Beauty ShopWritten by Tamika Johnson
Beauty Shop tells story of Gina (Queen Latifah) as she moves to Atlanta so her daughter can go to an exclusive music school. She finds a job as a stylist at a high end salon but after a confrontation with her boss leaves and opens her own beauty shop.
Beauty Shop doesn’t quite rise to occasion as it repackages and regurgitates characters, themes and plots that we have seen before. It is one thing to tell a story that has previously been done yet bring something new to what may be an overdone but entertaining storyline and it is another to retell a story and not bring anything new to table at all. Beauty Shop falls into latter category and suffers greatly for it.
The main problem with Beauty Shop is that it is Barber Shop with women. From plot twists to characters inside shop, it is exact same movie as Barbershop except with Queen Latifah at helm instead of Ice Cube. There is funny, familial and penny pinching boss, Gina (Queen Latifah). There is misguided, yet full of potential stylist in training, Darnelle (Keshia Knight-Pulliman). There’s arrogant, know it all stylist who is a pain in everyone’s side, Chanel (Golden Brooks). There’s novice stylist of a different race that can’t get any business, Lynn (Alicia Silverstone) and finally there’s opposite sex stylist who is only one of his kind in salon, James (Bryce Wilson). Add to that money problems, someone trying to take over business and possibility that shop may have to close for good and you have same movie, same story without any added flare. You even have character that hawks their goods at shop: in Barbershop it was a man selling bootleg CDs and DVDs and in Beauty Shop it is a woman selling catfish and monkey bread. The concept of being original must have never crossed writer’s minds.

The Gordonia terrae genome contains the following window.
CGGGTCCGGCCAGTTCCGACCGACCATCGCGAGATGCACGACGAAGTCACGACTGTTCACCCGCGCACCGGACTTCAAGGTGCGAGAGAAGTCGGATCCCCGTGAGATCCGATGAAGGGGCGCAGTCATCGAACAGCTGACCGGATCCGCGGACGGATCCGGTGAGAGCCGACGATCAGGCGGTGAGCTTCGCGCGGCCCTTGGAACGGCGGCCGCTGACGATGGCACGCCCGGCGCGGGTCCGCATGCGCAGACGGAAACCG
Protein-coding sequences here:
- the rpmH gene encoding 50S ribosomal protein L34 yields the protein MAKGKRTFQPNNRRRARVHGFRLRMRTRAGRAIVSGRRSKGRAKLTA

The Different Styles of Inuit SculpturesWritten by Clint Leung
At first, all Inuit soapstone sculptures from Arctic may look alike. However, there are variances in artistic styles among different Inuit art producing communities. Although all communities produce Inuit sculptures featuring both animal and human subjects, some seem to do more animals while others do more people figures. Some communities make their subjects appear quite realistic with lots of high detail while in others, a more crude and primitive look is preferred. There are Inuit sculptures that have a highly polished finishes and some that are complete opposite where they are left dull and unpolished.
Some areas specialize in producing small scale miniatures much like artwork by their ancestors who first came into contact with white men. Inuit sculpture can range from quite conservative to bold or even wildly outrageous. Scenes can be playful like a piece depicting two Inuit children playing or with a sense of humor like a walrus waving. On other end, transformation and shamanic pieces can look disturbing or even frightening to some. Hunting scenes can portray gory realities of life and death in nature.